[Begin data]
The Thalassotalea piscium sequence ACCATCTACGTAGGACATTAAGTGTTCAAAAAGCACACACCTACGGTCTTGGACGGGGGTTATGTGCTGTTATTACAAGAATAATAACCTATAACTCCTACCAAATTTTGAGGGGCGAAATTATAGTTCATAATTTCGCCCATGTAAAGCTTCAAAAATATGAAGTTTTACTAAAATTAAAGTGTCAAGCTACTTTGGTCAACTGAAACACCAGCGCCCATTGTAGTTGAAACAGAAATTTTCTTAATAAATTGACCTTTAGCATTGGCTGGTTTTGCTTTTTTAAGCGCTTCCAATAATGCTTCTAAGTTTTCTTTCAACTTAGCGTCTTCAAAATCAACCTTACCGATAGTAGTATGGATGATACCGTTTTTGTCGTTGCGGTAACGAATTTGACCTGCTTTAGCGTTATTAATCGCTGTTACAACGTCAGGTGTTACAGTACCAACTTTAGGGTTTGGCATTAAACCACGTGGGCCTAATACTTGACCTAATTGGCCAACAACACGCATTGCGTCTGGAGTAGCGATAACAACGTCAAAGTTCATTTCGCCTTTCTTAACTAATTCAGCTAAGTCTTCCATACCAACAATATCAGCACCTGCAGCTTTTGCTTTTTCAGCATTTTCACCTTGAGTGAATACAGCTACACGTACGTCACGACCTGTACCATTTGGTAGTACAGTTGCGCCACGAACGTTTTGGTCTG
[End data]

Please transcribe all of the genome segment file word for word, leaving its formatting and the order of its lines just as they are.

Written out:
The Thalassotalea piscium sequence ACCATCTACGTAGGACATTAAGTGTTCAAAAAGCACACACCTACGGTCTTGGACGGGGGTTATGTGCTGTTATTACAAGAATAATAACCTATAACTCCTACCAAATTTTGAGGGGCGAAATTATAGTTCATAATTTCGCCCATGTAAAGCTTCAAAAATATGAAGTTTTACTAAAATTAAAGTGTCAAGCTACTTTGGTCAACTGAAACACCAGCGCCCATTGTAGTTGAAACAGAAATTTTCTTAATAAATTGACCTTTAGCATTGGCTGGTTTTGCTTTTTTAAGCGCTTCCAATAATGCTTCTAAGTTTTCTTTCAACTTAGCGTCTTCAAAATCAACCTTACCGATAGTAGTATGGATGATACCGTTTTTGTCGTTGCGGTAACGAATTTGACCTGCTTTAGCGTTATTAATCGCTGTTACAACGTCAGGTGTTACAGTACCAACTTTAGGGTTTGGCATTAAACCACGTGGGCCTAATACTTGACCTAATTGGCCAACAACACGCATTGCGTCTGGAGTAGCGATAACAACGTCAAAGTTCATTTCGCCTTTCTTAACTAATTCAGCTAAGTCTTCCATACCAACAATATCAGCACCTGCAGCTTTTGCTTTTTCAGCATTTTCACCTTGAGTGAATACAGCTACACGTACGTCACGACCTGTACCATTTGGTAGTACAGTTGCGCCACGAACGTTTTGGTCTG